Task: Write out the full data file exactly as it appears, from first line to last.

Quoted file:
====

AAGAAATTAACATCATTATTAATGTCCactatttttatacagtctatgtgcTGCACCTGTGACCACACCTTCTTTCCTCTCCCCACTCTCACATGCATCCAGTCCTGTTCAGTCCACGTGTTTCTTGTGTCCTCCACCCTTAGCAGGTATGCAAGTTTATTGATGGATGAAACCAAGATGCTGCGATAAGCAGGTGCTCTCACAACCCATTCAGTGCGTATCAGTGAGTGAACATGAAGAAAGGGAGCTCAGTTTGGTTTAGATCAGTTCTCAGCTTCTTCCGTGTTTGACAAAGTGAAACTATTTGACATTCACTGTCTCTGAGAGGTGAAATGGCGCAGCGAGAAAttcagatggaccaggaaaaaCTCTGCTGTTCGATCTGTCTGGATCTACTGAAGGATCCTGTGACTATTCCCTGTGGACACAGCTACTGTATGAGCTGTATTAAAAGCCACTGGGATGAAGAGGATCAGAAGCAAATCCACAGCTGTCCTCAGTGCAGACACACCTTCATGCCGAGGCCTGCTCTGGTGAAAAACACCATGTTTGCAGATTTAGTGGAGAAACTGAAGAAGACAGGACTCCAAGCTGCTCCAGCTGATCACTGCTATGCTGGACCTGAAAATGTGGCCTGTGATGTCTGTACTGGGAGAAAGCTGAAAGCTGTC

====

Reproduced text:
AAGAAATTAACATCATTATTAATGTCCactatttttatacagtctatgtgcTGCACCTGTGACCACACCTTCTTTCCTCTCCCCACTCTCACATGCATCCAGTCCTGTTCAGTCCACGTGTTTCTTGTGTCCTCCACCCTTAGCAGGTATGCAAGTTTATTGATGGATGAAACCAAGATGCTGCGATAAGCAGGTGCTCTCACAACCCATTCAGTGCGTATCAGTGAGTGAACATGAAGAAAGGGAGCTCAGTTTGGTTTAGATCAGTTCTCAGCTTCTTCCGTGTTTGACAAAGTGAAACTATTTGACATTCACTGTCTCTGAGAGGTGAAATGGCGCAGCGAGAAAttcagatggaccaggaaaaaCTCTGCTGTTCGATCTGTCTGGATCTACTGAAGGATCCTGTGACTATTCCCTGTGGACACAGCTACTGTATGAGCTGTATTAAAAGCCACTGGGATGAAGAGGATCAGAAGCAAATCCACAGCTGTCCTCAGTGCAGACACACCTTCATGCCGAGGCCTGCTCTGGTGAAAAACACCATGTTTGCAGATTTAGTGGAGAAACTGAAGAAGACAGGACTCCAAGCTGCTCCAGCTGATCACTGCTATGCTGGACCTGAAAATGTGGCCTGTGATGTCTGTACTGGGAGAAAGCTGAAAGCTGTC